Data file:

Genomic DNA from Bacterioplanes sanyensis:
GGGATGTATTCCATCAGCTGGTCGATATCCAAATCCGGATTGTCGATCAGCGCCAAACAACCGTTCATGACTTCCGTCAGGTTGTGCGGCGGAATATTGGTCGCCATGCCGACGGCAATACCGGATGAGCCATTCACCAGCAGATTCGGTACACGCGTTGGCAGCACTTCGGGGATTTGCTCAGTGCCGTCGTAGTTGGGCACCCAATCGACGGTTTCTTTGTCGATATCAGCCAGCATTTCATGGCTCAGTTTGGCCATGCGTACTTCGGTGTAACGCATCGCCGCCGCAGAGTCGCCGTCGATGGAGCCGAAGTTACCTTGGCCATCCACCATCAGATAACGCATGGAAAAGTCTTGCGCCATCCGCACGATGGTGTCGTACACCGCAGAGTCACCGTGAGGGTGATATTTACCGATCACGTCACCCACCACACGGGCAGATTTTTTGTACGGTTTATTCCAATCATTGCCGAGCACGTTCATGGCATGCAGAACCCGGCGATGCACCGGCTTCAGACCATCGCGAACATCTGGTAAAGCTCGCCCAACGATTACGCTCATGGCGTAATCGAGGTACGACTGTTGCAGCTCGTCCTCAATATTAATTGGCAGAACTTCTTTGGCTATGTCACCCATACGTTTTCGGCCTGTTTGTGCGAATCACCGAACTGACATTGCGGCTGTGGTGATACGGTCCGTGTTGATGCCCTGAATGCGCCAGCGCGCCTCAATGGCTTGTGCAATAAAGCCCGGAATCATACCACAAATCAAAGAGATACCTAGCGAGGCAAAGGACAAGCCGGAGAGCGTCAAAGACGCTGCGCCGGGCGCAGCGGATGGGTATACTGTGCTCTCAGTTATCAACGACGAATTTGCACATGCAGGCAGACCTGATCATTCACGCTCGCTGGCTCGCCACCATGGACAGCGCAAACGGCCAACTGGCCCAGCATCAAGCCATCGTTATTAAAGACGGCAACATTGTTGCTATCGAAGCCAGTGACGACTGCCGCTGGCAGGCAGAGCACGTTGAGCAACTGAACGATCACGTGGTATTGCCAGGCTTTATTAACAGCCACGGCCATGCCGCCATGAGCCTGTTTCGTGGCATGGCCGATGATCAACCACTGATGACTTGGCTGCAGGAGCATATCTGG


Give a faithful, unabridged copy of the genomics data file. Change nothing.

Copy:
Genomic DNA from Bacterioplanes sanyensis:
GGGATGTATTCCATCAGCTGGTCGATATCCAAATCCGGATTGTCGATCAGCGCCAAACAACCGTTCATGACTTCCGTCAGGTTGTGCGGCGGAATATTGGTCGCCATGCCGACGGCAATACCGGATGAGCCATTCACCAGCAGATTCGGTACACGCGTTGGCAGCACTTCGGGGATTTGCTCAGTGCCGTCGTAGTTGGGCACCCAATCGACGGTTTCTTTGTCGATATCAGCCAGCATTTCATGGCTCAGTTTGGCCATGCGTACTTCGGTGTAACGCATCGCCGCCGCAGAGTCGCCGTCGATGGAGCCGAAGTTACCTTGGCCATCCACCATCAGATAACGCATGGAAAAGTCTTGCGCCATCCGCACGATGGTGTCGTACACCGCAGAGTCACCGTGAGGGTGATATTTACCGATCACGTCACCCACCACACGGGCAGATTTTTTGTACGGTTTATTCCAATCATTGCCGAGCACGTTCATGGCATGCAGAACCCGGCGATGCACCGGCTTCAGACCATCGCGAACATCTGGTAAAGCTCGCCCAACGATTACGCTCATGGCGTAATCGAGGTACGACTGTTGCAGCTCGTCCTCAATATTAATTGGCAGAACTTCTTTGGCTATGTCACCCATACGTTTTCGGCCTGTTTGTGCGAATCACCGAACTGACATTGCGGCTGTGGTGATACGGTCCGTGTTGATGCCCTGAATGCGCCAGCGCGCCTCAATGGCTTGTGCAATAAAGCCCGGAATCATACCACAAATCAAAGAGATACCTAGCGAGGCAAAGGACAAGCCGGAGAGCGTCAAAGACGCTGCGCCGGGCGCAGCGGATGGGTATACTGTGCTCTCAGTTATCAACGACGAATTTGCACATGCAGGCAGACCTGATCATTCACGCTCGCTGGCTCGCCACCATGGACAGCGCAAACGGCCAACTGGCCCAGCATCAAGCCATCGTTATTAAAGACGGCAACATTGTTGCTATCGAAGCCAGTGACGACTGCCGCTGGCAGGCAGAGCACGTTGAGCAACTGAACGATCACGTGGTATTGCCAGGCTTTATTAACAGCCACGGCCATGCCGCCATGAGCCTGTTTCGTGGCATGGCCGATGATCAACCACTGATGACTTGGCTGCAGGAGCATATCTGG